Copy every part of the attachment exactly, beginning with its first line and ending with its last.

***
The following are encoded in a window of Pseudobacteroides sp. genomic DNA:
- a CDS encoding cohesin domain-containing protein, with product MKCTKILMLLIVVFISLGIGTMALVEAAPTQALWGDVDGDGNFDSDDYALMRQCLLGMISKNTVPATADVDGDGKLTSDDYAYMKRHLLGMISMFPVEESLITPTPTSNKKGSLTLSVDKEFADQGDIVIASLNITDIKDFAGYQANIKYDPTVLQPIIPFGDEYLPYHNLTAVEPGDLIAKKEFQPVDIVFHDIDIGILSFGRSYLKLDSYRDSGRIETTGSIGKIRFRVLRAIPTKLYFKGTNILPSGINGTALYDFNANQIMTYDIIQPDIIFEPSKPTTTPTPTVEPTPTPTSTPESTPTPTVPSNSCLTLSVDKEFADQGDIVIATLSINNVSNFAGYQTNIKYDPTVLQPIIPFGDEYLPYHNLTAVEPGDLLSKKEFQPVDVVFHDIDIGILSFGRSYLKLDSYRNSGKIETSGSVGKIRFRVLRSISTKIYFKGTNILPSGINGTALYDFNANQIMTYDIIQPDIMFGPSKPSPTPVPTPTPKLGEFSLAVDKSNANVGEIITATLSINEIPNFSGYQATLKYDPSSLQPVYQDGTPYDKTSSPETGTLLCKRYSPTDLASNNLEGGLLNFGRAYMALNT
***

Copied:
The following are encoded in a window of Pseudobacteroides sp. genomic DNA:
- a CDS encoding cohesin domain-containing protein, with product MKCTKILMLLIVVFISLGIGTMALVEAAPTQALWGDVDGDGNFDSDDYALMRQCLLGMISKNTVPATADVDGDGKLTSDDYAYMKRHLLGMISMFPVEESLITPTPTSNKKGSLTLSVDKEFADQGDIVIASLNITDIKDFAGYQANIKYDPTVLQPIIPFGDEYLPYHNLTAVEPGDLIAKKEFQPVDIVFHDIDIGILSFGRSYLKLDSYRDSGRIETTGSIGKIRFRVLRAIPTKLYFKGTNILPSGINGTALYDFNANQIMTYDIIQPDIIFEPSKPTTTPTPTVEPTPTPTSTPESTPTPTVPSNSCLTLSVDKEFADQGDIVIATLSINNVSNFAGYQTNIKYDPTVLQPIIPFGDEYLPYHNLTAVEPGDLLSKKEFQPVDVVFHDIDIGILSFGRSYLKLDSYRNSGKIETSGSVGKIRFRVLRSISTKIYFKGTNILPSGINGTALYDFNANQIMTYDIIQPDIMFGPSKPSPTPVPTPTPKLGEFSLAVDKSNANVGEIITATLSINEIPNFSGYQATLKYDPSSLQPVYQDGTPYDKTSSPETGTLLCKRYSPTDLASNNLEGGLLNFGRAYMALNT